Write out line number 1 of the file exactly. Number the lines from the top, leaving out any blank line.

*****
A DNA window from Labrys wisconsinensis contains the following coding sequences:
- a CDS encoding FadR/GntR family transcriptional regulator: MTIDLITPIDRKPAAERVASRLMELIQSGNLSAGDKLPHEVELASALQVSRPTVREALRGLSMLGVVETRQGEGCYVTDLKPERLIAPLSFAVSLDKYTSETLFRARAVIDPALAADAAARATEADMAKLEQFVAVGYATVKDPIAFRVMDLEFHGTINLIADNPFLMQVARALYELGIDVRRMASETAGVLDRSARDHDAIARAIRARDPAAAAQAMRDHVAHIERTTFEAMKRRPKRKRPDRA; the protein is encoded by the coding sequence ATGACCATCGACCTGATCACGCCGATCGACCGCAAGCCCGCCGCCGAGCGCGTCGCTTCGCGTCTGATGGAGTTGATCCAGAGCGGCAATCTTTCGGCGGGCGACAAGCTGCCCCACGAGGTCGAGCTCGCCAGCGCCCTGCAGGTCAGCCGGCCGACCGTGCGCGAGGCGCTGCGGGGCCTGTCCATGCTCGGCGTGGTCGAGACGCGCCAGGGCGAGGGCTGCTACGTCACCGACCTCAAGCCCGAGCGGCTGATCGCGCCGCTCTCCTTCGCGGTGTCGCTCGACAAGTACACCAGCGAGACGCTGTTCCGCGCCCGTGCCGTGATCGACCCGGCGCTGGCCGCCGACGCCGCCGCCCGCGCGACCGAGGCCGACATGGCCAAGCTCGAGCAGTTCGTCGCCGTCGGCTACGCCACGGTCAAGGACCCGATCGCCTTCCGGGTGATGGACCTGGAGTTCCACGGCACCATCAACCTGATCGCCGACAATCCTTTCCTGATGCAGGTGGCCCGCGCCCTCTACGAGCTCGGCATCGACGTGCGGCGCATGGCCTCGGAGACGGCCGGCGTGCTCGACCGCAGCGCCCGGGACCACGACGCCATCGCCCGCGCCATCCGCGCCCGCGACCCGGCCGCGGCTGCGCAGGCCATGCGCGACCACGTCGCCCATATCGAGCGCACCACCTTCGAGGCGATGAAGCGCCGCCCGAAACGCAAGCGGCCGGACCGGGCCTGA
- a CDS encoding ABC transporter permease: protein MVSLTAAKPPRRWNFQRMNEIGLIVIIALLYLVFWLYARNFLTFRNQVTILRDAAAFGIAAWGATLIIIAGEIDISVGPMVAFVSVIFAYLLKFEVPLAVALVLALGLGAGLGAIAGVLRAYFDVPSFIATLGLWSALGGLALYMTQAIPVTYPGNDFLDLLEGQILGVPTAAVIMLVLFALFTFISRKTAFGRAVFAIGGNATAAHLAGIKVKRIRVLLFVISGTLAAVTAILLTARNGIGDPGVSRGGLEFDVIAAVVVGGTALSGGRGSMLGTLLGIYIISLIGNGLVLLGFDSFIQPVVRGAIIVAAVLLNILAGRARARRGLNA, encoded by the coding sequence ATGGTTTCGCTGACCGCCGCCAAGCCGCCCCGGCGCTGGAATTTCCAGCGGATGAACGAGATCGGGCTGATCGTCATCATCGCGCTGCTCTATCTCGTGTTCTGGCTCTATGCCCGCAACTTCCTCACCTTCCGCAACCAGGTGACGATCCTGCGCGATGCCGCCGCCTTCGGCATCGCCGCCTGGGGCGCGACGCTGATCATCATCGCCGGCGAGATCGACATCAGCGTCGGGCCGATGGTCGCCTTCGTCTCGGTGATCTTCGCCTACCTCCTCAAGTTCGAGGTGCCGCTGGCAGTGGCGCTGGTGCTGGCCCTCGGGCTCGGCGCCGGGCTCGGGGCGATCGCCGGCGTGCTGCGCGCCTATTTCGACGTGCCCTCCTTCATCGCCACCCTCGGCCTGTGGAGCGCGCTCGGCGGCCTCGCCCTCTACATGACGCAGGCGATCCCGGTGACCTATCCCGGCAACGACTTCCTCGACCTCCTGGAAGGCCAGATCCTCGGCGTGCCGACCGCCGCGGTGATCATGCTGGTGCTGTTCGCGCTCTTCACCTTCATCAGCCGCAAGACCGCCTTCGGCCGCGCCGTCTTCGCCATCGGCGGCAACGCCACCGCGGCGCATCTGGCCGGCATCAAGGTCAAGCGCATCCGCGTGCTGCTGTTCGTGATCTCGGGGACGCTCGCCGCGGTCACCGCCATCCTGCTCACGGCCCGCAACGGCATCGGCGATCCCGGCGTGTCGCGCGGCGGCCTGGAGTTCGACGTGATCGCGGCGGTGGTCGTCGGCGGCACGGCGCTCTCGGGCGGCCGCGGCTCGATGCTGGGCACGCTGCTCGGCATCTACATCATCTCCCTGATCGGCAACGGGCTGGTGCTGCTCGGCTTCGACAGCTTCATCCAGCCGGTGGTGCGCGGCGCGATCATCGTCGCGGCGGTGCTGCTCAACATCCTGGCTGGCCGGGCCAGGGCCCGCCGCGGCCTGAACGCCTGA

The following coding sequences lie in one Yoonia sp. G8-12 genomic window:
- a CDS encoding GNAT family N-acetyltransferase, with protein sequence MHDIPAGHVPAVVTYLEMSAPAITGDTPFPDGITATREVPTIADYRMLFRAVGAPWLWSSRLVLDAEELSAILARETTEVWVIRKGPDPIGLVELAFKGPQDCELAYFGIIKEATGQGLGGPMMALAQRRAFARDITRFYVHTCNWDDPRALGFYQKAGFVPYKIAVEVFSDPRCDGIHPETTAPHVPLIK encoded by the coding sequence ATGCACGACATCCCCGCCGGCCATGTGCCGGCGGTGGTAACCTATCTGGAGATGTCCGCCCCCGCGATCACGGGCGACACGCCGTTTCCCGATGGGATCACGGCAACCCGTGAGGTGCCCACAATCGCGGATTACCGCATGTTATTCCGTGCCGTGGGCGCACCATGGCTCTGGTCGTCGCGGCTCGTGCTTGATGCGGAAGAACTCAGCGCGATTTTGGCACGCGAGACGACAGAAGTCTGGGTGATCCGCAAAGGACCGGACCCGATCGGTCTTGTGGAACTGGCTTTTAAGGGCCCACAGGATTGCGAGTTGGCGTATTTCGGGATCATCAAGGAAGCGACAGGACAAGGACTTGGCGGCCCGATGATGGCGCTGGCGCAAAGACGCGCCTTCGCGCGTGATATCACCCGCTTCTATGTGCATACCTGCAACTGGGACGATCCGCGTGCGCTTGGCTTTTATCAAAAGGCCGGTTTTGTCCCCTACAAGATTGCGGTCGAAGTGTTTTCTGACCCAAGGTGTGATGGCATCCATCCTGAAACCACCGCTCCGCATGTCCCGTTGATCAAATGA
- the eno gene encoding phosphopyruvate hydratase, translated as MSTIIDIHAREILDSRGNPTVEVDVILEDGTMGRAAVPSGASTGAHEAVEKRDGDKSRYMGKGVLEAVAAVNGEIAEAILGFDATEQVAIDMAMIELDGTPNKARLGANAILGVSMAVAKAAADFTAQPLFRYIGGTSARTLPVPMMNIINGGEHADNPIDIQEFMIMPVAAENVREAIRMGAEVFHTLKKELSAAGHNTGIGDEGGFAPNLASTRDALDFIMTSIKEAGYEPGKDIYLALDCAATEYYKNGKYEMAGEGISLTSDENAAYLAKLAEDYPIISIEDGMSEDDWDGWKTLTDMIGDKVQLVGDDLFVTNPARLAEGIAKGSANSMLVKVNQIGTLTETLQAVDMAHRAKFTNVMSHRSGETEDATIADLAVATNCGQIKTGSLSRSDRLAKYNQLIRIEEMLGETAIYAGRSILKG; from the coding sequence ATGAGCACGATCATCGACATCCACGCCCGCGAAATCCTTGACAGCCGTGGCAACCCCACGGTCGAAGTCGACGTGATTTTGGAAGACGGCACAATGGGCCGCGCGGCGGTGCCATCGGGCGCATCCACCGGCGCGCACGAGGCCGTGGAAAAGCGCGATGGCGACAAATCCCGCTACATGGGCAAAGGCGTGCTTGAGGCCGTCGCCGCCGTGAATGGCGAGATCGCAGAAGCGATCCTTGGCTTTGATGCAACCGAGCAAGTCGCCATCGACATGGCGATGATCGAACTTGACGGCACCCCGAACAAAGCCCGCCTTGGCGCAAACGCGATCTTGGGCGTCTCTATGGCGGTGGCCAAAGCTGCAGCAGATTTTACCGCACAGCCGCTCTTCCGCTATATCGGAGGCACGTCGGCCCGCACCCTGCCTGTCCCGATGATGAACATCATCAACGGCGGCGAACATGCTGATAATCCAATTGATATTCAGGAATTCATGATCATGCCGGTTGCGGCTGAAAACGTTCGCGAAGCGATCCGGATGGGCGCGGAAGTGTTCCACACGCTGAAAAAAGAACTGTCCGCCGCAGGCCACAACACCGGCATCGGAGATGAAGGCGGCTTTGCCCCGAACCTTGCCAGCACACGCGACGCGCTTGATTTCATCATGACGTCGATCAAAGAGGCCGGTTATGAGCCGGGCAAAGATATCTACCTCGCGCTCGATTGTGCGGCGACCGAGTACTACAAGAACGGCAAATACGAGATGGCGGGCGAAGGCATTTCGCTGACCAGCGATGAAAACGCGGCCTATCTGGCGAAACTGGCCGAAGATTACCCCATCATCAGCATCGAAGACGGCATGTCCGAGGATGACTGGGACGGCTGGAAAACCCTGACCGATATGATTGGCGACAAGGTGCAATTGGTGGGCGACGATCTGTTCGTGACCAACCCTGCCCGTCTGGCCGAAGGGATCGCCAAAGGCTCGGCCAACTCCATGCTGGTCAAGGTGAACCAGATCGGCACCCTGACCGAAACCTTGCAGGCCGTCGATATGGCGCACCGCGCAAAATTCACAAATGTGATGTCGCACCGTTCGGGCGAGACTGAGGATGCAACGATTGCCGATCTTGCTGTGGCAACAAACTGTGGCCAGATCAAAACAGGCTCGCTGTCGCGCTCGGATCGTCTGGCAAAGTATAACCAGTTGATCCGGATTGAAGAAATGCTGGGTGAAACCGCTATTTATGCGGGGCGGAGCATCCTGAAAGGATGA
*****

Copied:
A DNA window from Labrys wisconsinensis contains the following coding sequences: